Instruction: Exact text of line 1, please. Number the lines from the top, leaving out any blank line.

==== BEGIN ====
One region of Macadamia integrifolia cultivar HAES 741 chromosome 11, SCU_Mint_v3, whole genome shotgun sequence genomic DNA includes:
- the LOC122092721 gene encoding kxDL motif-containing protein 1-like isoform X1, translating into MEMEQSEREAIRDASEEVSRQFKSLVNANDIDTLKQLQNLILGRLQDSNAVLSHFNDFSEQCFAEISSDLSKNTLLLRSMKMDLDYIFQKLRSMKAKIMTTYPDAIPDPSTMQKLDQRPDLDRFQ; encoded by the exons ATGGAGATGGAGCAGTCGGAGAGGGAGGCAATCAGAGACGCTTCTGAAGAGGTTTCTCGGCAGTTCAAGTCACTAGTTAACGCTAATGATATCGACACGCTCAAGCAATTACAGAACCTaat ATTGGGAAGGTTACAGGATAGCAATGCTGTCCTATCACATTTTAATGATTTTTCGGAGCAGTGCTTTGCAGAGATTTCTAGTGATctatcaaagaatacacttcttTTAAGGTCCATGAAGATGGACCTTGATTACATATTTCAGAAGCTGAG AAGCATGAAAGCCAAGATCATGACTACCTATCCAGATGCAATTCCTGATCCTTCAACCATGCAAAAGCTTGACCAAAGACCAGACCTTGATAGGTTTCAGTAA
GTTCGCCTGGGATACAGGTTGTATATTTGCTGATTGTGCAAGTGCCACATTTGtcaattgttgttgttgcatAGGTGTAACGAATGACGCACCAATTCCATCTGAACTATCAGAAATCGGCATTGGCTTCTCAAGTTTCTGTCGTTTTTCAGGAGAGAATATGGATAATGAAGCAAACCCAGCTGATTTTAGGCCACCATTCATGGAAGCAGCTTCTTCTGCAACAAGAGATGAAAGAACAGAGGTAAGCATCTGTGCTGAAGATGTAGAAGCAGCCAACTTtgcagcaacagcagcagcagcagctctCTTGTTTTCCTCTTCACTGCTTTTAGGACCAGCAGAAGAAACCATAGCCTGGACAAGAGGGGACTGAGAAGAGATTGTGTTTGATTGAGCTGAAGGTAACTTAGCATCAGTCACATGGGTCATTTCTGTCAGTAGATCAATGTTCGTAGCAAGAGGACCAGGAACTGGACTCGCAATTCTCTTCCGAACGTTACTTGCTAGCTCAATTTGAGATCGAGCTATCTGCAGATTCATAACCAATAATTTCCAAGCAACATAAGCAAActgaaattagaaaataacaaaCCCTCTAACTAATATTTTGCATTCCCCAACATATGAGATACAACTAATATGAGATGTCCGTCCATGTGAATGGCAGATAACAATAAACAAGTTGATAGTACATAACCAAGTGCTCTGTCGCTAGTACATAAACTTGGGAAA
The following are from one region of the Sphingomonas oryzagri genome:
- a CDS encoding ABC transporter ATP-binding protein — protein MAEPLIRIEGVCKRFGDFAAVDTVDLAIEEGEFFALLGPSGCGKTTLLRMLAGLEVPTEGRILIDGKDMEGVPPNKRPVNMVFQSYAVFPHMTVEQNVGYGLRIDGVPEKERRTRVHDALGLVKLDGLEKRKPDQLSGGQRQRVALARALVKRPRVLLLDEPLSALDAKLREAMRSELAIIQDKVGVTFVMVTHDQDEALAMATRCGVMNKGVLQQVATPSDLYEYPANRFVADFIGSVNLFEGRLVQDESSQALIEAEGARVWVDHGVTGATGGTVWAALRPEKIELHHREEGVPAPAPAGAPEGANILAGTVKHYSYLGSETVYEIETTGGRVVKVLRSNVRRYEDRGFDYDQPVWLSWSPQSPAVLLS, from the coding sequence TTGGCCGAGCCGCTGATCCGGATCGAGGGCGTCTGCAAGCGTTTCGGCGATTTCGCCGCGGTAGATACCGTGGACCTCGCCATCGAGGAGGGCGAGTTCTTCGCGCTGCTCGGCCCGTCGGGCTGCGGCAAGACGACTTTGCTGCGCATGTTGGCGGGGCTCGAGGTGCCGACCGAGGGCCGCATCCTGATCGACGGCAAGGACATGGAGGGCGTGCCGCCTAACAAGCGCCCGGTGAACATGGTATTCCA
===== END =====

One region of Macadamia integrifolia cultivar HAES 741 chromosome 11, SCU_Mint_v3, whole genome shotgun sequence genomic DNA includes: